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Property Rights Must Be Protected

Property Rights Must Be Protected

"The poorest man may, in his cottage bid defiance to all the forces of the Crown - it may be frail. Its roof may shake, the wind may blow through it - the storm may enter, the rain may enter, but the King of England cannot enter; all his forces dare not cross the threshold of the ruined tenement." - Pitt, the Elder, British Prime Minister.

That speech, written so long ago, holds as true today as it did then.

Pitt recognised that the poor's only power was their right to their own property. Today, the Government - nor its agencies - should be able to take private property without the owner's consent. For 300 years that concept has ensured the advance of civilization.

Labour wants to discard those principals. The John Acland-led Land Access Reference Group has made radical proposals - including public access to private land. Its report will be used to launch another attack on rural landowners.

The Reference Group was chosen to reflect Labour's desire for a pre-determined outcome, and believes the public should enjoy access to their favourite spot. It believes the public has a relationship with the land - your land.

The RMA meant landowners had to apply for permission to plough, grow, or plant. Farmers still had the ultimate weapon: access - but, no longer.

The report does away with trespass if a recreationalist is on your property. Burglars could now see their profession as State-sanctioned. Your ability to protect your assets will dwindle. As the population increases, so will the pressure on resources - whether a river, bush or historic building.

The public will destroy the resources they demand access to. The only way to conserve is through private ownership and control. People should not be excluded from resources, but management and control must ensure sustainable results. Who better than the owner to apply that control?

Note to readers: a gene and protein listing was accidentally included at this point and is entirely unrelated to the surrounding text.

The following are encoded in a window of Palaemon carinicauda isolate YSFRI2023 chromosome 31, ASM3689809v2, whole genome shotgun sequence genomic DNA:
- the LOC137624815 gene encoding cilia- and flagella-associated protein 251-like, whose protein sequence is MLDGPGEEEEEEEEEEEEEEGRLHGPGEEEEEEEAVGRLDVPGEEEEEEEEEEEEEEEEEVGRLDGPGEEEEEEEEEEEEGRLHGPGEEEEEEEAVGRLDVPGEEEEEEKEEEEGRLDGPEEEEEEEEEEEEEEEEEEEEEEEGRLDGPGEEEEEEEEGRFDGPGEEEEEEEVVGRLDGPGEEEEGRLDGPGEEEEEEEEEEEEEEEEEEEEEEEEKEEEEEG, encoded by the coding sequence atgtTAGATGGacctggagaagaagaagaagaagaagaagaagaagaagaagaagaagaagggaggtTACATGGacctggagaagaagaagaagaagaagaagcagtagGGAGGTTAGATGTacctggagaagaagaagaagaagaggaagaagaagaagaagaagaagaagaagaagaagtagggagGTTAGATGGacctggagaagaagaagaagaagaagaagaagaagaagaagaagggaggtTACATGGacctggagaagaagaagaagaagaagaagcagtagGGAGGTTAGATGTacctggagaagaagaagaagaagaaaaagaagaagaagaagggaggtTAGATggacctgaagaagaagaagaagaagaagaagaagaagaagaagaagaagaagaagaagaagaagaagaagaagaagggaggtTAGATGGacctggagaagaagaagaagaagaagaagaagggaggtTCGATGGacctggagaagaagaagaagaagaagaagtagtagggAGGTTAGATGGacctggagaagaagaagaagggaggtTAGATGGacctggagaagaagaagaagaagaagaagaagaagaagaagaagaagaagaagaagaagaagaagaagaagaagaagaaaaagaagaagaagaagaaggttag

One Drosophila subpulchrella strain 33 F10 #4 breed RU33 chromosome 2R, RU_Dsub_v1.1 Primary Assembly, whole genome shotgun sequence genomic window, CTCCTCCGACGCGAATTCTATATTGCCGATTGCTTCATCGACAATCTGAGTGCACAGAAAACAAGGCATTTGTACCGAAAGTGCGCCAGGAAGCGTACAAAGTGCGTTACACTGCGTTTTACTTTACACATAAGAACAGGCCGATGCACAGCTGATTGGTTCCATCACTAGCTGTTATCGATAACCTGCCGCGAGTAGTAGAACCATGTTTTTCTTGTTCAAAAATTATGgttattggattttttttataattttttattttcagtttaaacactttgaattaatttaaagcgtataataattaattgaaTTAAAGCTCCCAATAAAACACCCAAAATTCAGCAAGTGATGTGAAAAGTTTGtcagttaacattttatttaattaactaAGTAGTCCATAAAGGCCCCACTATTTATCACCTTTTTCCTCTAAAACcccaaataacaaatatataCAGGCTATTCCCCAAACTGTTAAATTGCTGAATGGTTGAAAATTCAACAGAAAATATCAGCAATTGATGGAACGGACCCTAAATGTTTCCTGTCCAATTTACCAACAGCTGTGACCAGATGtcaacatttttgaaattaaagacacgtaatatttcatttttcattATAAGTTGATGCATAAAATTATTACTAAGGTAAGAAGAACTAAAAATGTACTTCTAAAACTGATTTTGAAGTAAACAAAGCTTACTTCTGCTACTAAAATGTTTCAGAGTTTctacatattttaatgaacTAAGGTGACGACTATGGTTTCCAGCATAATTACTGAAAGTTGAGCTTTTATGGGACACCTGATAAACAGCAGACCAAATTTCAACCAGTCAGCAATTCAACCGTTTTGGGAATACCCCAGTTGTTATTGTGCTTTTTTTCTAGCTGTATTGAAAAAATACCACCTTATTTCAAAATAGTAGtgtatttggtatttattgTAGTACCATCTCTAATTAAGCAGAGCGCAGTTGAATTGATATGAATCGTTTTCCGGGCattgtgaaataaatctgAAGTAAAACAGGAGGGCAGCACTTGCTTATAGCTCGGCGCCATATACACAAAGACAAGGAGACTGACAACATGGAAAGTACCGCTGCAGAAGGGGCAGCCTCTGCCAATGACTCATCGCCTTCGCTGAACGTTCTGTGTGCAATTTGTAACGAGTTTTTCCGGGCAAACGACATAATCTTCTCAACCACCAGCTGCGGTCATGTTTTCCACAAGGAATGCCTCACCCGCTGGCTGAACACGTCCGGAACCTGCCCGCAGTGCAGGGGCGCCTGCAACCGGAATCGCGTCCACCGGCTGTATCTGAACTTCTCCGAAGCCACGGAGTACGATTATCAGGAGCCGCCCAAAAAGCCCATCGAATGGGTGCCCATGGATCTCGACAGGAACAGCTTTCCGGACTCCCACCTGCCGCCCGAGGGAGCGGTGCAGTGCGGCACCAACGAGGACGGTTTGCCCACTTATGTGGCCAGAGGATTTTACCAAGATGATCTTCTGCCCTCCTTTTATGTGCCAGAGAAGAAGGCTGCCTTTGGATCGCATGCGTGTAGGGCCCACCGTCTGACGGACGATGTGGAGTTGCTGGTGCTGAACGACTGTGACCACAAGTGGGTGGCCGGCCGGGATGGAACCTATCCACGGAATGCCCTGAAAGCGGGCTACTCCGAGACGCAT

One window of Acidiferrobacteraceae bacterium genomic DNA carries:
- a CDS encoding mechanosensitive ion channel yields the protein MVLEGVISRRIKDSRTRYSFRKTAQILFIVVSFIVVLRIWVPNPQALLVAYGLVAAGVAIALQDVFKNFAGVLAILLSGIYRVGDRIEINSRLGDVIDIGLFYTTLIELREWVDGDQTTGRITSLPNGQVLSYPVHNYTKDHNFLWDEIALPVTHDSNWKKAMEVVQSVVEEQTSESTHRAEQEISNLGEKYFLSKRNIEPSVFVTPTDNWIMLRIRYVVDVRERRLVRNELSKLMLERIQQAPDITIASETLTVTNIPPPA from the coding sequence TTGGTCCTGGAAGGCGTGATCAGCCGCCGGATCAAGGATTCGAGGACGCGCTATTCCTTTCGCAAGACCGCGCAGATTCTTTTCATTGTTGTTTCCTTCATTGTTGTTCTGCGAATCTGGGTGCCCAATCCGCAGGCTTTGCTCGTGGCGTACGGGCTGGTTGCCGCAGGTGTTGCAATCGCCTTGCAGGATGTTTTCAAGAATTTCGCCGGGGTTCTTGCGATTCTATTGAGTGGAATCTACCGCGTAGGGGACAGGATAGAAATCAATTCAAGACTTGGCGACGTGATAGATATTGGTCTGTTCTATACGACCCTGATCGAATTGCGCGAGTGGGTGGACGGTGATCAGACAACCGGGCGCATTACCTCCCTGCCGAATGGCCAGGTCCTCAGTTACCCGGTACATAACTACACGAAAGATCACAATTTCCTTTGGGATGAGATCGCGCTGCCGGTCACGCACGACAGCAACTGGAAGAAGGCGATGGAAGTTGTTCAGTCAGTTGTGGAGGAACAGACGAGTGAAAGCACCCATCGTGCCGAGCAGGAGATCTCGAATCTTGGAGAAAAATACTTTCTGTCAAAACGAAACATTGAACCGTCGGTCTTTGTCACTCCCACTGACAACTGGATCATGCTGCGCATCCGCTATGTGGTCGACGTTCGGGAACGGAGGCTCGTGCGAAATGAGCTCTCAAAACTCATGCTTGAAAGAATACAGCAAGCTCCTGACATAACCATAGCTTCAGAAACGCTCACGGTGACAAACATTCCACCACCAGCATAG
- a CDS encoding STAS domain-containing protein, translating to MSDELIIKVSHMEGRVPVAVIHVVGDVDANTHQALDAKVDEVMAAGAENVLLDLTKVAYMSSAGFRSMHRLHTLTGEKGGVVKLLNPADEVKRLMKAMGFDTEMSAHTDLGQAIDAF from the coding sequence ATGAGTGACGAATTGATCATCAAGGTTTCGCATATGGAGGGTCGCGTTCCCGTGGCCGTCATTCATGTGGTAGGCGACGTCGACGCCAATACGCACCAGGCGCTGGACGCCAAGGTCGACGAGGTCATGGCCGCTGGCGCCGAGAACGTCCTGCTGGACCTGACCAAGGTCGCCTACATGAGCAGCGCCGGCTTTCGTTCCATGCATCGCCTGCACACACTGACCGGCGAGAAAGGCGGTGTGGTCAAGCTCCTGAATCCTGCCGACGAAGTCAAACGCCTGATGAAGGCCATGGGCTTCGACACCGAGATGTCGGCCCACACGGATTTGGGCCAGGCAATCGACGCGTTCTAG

Humans are territorial - fences do not just define boundaries, but protect property from intruders. The result is harmony with your neighbour. We accept other's rights and know the boundaries. Compare that to the destruction of the environment, where the public owns all, and nobody is responsible.

Property rights offer the security of having exclusive use and enjoyment of your land - something we took for granted. Free riders want your asset, have the numbers, and can impose their will.

This new law will re-distribute your rights without reducing your obligation to the public.

Trampers, horse trekkers, four-wheel drivers, hunters and botanists request access to my property. They respect my need to know who is doing what and where, and I respect the tradition of giving permission.

This legislation will banish that goodwill. The public will become more demanding; property owners more protectionist. There will be more confrontation.

Mr Acland "knows" of five incidents where landowners have denied access. There are around 30,000 rural landowners - enough said.

I believe in the individual's rights over the power of the collective. There is no better way to live than in a world where we respect each other - and each other's right to differ from the "wisdom" of the day. Where we respect the right to enjoy the fruits of our labour without threat imposed by the majority.

Private ownership is an integral part of a free society. We should always fight hard to give our children the benefits we received - that were once taken for granted, but can be no longer.

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